The Texas Higher Education Coordinating Board's Data Fellows Program was designed to provide training and receive feedback from small groups of 8 to 20 school district and higher education administrators on secondary-to-postsecondary data. Panelists will discuss program concepts and goals, types of training delivered, and how feedback from participants was used to develop new prototypes for online tabular and graphical data summaries. Panelists also will address questions regarding success of the training, types of data summaries that may be most useful, and most feasible or effective ways to share and inform use of these data by policy leaders and practitioners. Time also will be reserved for audience participation and interaction.

XI–E: CUPID: Using a Central Unique Person ID to Link Data Systems

Daniel Domagala, Colorado Department of Education

    In the noble quest to efficiently share longitudinal data across disparate state information systems (such as human/social services, K-12, higher education, labor/workforce, revenue/finance, corrections, or any other entity), one approach is to create a unique master identifier (Central Unique Person ID—CUPID) to which local identifiers such as a student ID can map. This presentation will dive into the "Person ID" hub methodology and discuss associated challenges, such as data quality, privacy, and governance.

XI–F: From Frustration to Fantastic: A Decade in the Making

Michael Baethke and Marlene Dorenkamp, Iowa Department of Education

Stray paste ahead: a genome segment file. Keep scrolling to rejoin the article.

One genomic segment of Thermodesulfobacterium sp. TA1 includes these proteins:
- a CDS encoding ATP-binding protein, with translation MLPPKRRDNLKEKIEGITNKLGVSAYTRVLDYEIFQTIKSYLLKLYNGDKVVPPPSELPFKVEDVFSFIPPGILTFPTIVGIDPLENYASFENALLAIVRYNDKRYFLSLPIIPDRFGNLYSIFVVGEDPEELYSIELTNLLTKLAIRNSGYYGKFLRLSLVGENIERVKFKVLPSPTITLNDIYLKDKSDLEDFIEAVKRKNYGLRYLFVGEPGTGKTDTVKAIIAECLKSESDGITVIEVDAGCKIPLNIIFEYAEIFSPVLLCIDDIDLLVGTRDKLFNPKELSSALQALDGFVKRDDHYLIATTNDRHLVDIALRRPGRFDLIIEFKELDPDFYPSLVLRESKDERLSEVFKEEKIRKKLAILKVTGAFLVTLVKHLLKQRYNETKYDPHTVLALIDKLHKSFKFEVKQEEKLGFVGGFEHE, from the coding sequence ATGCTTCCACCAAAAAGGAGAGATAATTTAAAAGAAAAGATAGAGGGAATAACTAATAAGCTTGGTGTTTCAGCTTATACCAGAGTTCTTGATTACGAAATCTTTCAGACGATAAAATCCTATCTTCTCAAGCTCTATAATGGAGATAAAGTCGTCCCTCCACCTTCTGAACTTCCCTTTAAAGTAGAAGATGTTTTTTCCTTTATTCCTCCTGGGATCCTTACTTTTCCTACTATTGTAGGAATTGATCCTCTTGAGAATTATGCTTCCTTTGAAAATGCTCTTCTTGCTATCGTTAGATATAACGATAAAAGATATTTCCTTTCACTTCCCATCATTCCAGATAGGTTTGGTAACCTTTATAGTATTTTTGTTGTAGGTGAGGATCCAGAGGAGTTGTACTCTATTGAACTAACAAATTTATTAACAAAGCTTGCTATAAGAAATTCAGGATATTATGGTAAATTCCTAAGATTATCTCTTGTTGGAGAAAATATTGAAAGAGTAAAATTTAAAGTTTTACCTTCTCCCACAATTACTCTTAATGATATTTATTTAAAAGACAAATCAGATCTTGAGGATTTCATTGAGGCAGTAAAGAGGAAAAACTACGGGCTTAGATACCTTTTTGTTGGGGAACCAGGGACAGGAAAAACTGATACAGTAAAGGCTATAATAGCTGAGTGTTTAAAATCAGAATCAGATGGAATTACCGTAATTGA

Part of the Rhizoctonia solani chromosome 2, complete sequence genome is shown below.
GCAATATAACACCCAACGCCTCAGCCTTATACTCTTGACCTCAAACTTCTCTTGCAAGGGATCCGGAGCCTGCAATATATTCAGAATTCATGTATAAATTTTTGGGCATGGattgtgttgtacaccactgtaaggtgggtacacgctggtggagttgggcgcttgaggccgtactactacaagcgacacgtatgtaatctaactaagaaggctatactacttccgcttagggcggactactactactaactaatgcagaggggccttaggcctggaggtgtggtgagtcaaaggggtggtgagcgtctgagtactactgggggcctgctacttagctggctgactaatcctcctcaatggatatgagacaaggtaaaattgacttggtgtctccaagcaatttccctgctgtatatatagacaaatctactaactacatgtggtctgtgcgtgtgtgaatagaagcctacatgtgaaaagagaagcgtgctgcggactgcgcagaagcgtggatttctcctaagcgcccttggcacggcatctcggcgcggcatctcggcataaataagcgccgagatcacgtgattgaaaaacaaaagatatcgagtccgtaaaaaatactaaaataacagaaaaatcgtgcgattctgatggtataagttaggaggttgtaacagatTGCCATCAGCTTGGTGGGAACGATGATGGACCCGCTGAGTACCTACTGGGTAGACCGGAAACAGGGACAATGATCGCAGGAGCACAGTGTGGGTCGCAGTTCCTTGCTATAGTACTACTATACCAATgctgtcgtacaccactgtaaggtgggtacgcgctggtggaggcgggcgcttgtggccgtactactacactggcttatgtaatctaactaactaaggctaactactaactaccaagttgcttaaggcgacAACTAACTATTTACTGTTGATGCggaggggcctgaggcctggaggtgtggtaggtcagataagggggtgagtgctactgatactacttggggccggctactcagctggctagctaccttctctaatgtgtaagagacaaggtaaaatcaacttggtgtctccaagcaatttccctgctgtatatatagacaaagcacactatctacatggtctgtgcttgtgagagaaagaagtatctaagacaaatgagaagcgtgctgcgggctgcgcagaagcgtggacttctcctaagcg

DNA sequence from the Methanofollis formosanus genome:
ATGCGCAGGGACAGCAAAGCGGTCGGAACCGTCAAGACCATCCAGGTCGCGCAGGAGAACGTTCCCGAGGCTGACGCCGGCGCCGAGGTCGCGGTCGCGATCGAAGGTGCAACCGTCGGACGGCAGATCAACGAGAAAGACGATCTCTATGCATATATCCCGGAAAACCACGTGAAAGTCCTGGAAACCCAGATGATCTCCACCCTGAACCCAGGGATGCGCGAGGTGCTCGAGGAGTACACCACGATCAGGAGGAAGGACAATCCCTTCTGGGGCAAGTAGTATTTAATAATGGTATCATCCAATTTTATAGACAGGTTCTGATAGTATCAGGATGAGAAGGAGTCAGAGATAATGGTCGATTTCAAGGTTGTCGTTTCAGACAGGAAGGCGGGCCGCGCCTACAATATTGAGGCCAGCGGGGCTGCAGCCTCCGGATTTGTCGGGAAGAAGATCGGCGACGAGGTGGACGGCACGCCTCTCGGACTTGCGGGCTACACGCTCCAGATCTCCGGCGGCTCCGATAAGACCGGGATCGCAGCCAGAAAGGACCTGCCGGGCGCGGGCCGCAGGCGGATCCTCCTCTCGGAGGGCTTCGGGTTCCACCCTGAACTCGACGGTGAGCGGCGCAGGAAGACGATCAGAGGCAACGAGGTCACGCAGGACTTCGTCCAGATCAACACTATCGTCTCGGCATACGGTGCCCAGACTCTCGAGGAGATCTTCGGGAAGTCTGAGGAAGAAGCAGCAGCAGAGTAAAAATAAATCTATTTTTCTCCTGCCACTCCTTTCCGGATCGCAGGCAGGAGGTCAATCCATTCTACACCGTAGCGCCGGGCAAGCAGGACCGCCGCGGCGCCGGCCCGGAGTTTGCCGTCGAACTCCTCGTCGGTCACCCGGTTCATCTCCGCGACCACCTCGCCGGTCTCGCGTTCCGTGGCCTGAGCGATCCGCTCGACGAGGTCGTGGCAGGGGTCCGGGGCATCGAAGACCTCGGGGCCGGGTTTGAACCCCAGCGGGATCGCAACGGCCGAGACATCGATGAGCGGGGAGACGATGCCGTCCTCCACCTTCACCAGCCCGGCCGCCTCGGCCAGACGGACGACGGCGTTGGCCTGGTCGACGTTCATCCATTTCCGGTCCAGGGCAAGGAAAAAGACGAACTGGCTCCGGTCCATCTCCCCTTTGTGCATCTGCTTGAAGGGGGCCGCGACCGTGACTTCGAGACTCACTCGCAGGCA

Iowa's quest for data quality in collecting and reporting district-level information was catapulted into the 21st century with the development of Fall Basic Education Data Survey (BEDS) 2010. With the remnants of earlier data collection instruments limiting capacity, creating bottlenecks, and frustrating users, Iowa revamped its staff data collection application using the latest Microsoft ASP.NET framework to enhance user experience, involved end-users in the development and assessment process, and partnered with commercial vendors to ensure data quality for reporting purposes. The result was the development of a user-friendly application that has been described as fun, functional, and fantastic!

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XI–G: The Right People for the Task of Data Governance: It Makes a Difference

Bobbi Stettner-Eaton, U.S. Department of Education

    It's not always who you know. In the case of data governance, it's what you know and how well you work with others. Data governance, in the age of longitudinal data systems, has become highly visible and extremely important. And those who serve on data governance boards must be able to function in a number of roles and be flexible enough to get the task of governing data done. States will discuss which representatives on their data governance boards are the most effective and why, how to work the system to ensure that the "right" people get appointed/assigned as data stewards, and other helpful tips. There will be sufficient time to interact with panel members.

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XI–H: The Student Growth Paradox

Neal Gibson, Arkansas Research Center

    What is the relationship between a sixth grade student's growth in math compared to the same student's growth in literacy? The answer may surprise you. Since Student Growth Percentiles are evenly distributed among quantiles based on prior year performance, they behave fundamentally differently from data that exhibit a normal distribution. These differences will be visually demonstrated in order to facilitate discussion about the impact of these differing behaviors as we look to use measures of growth at the district, school, teacher, and student levels.